“Pancreatic cancer is particularly refractory to modern therapies, with a 5-year survival rate for patients at a dismal 8%. One of the significant barriers to effective treatment is the immunosuppressive pancreatic tumor microenvironment and development of resistance to treatment. New treatment options to increase both the survival and quality of life of patients are urgently needed. This study reports on a new non-cannabinoid, non-psychoactive derivative of cannabis, termed FBL-03G, with the potential to treat pancreatic cancer. In vitro results show major increase in apoptosis and consequential decrease in survival for two pancreatic cancer models- Panc-02 and KPC pancreatic cancer cells treated with varying concentrations of FBL-03G and radiotherapy. Meanwhile, in vivo results demonstrate therapeutic efficacy in delaying both local and metastatic tumor progression in animal models with pancreatic cancer when using FBL-03G sustainably delivered from smart radiotherapy biomaterials. Repeated experiments also showed significant (P < 0.0001) increase in survival for animals with pancreatic cancer compared to control cohorts. The findings demonstrate the potential for this new cannabis derivative in the treatment of both localized and advanced pancreatic cancer, providing impetus for further studies toward clinical translation.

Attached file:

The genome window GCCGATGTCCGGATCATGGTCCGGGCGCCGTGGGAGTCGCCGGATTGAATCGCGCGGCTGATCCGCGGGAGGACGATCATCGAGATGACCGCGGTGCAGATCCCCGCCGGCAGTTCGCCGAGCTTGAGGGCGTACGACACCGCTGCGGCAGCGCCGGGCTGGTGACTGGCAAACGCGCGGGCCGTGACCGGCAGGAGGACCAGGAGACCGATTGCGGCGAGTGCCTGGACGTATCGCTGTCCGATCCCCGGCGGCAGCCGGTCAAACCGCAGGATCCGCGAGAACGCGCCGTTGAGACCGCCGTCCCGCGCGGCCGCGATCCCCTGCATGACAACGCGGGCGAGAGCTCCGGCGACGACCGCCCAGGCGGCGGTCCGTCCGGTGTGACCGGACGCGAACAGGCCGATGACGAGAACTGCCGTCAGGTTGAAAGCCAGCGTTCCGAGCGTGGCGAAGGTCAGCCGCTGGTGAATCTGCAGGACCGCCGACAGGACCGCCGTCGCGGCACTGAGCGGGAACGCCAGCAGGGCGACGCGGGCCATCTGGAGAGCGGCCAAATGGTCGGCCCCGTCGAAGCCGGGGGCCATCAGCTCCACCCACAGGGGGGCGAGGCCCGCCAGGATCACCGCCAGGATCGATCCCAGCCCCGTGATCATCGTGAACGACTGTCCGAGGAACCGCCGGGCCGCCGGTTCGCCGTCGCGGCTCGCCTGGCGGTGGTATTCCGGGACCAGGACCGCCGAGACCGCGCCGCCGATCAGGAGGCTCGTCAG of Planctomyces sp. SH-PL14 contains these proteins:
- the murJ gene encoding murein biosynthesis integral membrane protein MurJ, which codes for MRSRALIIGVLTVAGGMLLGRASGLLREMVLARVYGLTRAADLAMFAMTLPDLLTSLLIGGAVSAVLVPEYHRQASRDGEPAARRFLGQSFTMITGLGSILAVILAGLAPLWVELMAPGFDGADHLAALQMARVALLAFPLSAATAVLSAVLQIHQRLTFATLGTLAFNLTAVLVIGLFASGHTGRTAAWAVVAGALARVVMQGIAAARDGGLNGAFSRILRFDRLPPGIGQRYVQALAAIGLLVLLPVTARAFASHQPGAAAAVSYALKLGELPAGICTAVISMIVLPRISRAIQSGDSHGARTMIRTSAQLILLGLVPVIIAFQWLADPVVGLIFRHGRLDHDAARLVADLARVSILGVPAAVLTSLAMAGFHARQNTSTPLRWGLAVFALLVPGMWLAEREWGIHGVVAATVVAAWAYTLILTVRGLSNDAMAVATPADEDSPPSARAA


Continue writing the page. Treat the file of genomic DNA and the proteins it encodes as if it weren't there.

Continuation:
“From the results of this study, the key findings include, observation that a non-cannabinoid derivative of cannabis can enhance radiotherapy treatment outcomes in-vitro and in-vivo as highlighted in Figures 2, 4. Secondly, the sustained delivery of the cannabis derivative FBL-03G from smart radiotherapy biomaterials (SRBs) results in tumor growth inhibition of both locally treated and distant untreated tumors, with and without radiotherapy. The use of smart radiotherapy biomaterials (SRBs) (8, 23) was recently proposed as a novel approach to deliver cannabinoids, allowing for prolonged exposure of tumor cells to these cannabis derivatives, which is expected to be more effective (10). The FBL-03G payload used in this study is a flavonoid non- cannabinoid derivative of cannabis, and the potential to inhibit both local and metastatic tumor progression is remarkable, especially for pancreatic cancer, with a dismal 5-year survival rate of 8% (1).”